One time, when I was 10, I camped in the woods behind my suburban
Tennessee home in a pup tent. Tucked away in my He-man sleeping bag, I
began to slowly sense that I was starving to death. Out of desperation,
I used my Boy Scout pocket knife to rip open my Stretch Armstrong and
consumed the bitter corn syrup inside for survival. Remembering
afterwards that I was in my backyard only served to sharpen the edge on
the intense feeling of stupidity that ensued as I rushed into the
kitchen and called the nearest poison control center.
Looking back on that event, Iím surprised that other childrenís
toys, ones far more dangerous than Stretch Armstrong, havenít taken me
out by now. How Iíve survived the attacks of a pizza-slinging Teenage
Mutant Ninja Turtles vehicle is beyond me.
But another, more in-depth look into a little-celebrated aspect of
yesteryear proved even more surprising and interesting: My study an
overblown public relations move that spun horribly out of control,
taking on a mind (and grotesquely blackened heart) of its own, Captain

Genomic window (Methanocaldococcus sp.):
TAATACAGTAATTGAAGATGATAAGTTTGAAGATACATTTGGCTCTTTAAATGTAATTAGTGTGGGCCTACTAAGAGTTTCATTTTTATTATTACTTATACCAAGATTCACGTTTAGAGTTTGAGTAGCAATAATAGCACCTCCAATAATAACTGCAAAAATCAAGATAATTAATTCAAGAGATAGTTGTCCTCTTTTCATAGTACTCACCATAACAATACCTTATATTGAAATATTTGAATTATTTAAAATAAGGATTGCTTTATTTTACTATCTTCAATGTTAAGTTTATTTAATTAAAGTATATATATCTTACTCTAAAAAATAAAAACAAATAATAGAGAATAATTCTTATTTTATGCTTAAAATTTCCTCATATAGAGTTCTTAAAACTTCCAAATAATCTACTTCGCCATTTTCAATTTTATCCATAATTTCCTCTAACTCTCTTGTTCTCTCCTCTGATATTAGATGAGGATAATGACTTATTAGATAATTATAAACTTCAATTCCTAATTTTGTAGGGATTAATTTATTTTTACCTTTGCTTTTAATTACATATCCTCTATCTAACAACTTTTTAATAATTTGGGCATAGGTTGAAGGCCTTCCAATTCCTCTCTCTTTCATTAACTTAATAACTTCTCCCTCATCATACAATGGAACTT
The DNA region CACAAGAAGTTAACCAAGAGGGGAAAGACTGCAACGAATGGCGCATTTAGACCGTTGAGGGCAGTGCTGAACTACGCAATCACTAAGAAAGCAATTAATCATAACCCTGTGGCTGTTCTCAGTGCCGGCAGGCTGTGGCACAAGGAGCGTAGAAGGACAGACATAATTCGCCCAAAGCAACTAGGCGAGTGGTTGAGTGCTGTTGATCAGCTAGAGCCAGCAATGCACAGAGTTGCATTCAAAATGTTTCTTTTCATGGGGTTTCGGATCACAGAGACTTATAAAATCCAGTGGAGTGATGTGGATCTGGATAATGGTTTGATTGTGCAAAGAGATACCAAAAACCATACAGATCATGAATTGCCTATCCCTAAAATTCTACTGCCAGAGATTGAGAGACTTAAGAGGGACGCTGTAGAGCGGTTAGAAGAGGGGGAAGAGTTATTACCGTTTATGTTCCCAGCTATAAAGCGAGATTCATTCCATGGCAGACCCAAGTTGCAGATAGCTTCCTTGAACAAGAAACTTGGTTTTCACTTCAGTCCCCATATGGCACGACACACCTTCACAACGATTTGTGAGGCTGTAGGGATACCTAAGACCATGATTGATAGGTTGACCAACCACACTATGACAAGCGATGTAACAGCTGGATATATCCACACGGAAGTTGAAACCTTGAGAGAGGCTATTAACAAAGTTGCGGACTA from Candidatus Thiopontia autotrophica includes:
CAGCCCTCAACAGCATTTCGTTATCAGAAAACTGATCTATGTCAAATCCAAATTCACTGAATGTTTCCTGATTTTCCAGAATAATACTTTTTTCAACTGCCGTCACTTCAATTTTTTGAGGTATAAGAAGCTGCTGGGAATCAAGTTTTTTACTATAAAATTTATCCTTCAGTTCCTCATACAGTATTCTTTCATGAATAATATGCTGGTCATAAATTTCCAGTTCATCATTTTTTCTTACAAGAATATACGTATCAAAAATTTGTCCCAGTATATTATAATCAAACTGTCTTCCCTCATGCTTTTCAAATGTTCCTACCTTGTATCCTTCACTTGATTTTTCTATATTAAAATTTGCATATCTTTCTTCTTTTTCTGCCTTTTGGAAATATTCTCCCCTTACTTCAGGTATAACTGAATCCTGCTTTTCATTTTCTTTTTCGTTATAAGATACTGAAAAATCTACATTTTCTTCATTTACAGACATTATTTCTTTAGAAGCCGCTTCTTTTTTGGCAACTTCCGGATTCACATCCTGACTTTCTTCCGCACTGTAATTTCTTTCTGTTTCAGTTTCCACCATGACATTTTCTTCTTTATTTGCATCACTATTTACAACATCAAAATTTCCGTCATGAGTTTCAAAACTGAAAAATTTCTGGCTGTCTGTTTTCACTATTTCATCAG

Planet and the Planeteers.
Out of curiosity, I checked up on the Captain Planet website to
see how all the eco-friends were doing, and the results were startling.
For the time being, weíre only going to look at a few characters:
(Note: All quotes and pictures taken from the Official Captain Planet
Captain Planet website states:
is an impulsive, street-wise teenager from Brooklyn, always ready with a
flip remark. He loves to provide comic relief to his fellow Planeteers
and to goad the villains.
is the least knowledgeable Planeteer when it comes to ecology. Although
he sometimes fails to understand the issues at hand, his heart is in the
right place. He fancies himself the "ladies' man" and flirts
incessantly with Linka, the Planeteer from Eastern Europe.
That's right, they take the cockiest, most hormonally-driven, and
"least knowledgeable" Planeteer and give him the power to
incinerate things on command. That way, when he's not too busy tossing
fireballs at random objects to impress Linka, he can launch some flames
at Sly Sludge (voiced by Martin Sheen) and his giant oil tankers,
ceremoniously consuming half the Earth in chemical-induced burning.
But like all Planeteers, Wheeler picks the least logical way to use his
ring. Usually, he waits until someone evil captures them and uses his
ring to melt the locks on their prison cell, allowing them to escape. If
you were an eco-villain, and every time you attempted to capture the
Planeteers you found their cells empty and the locks melted, wouldn't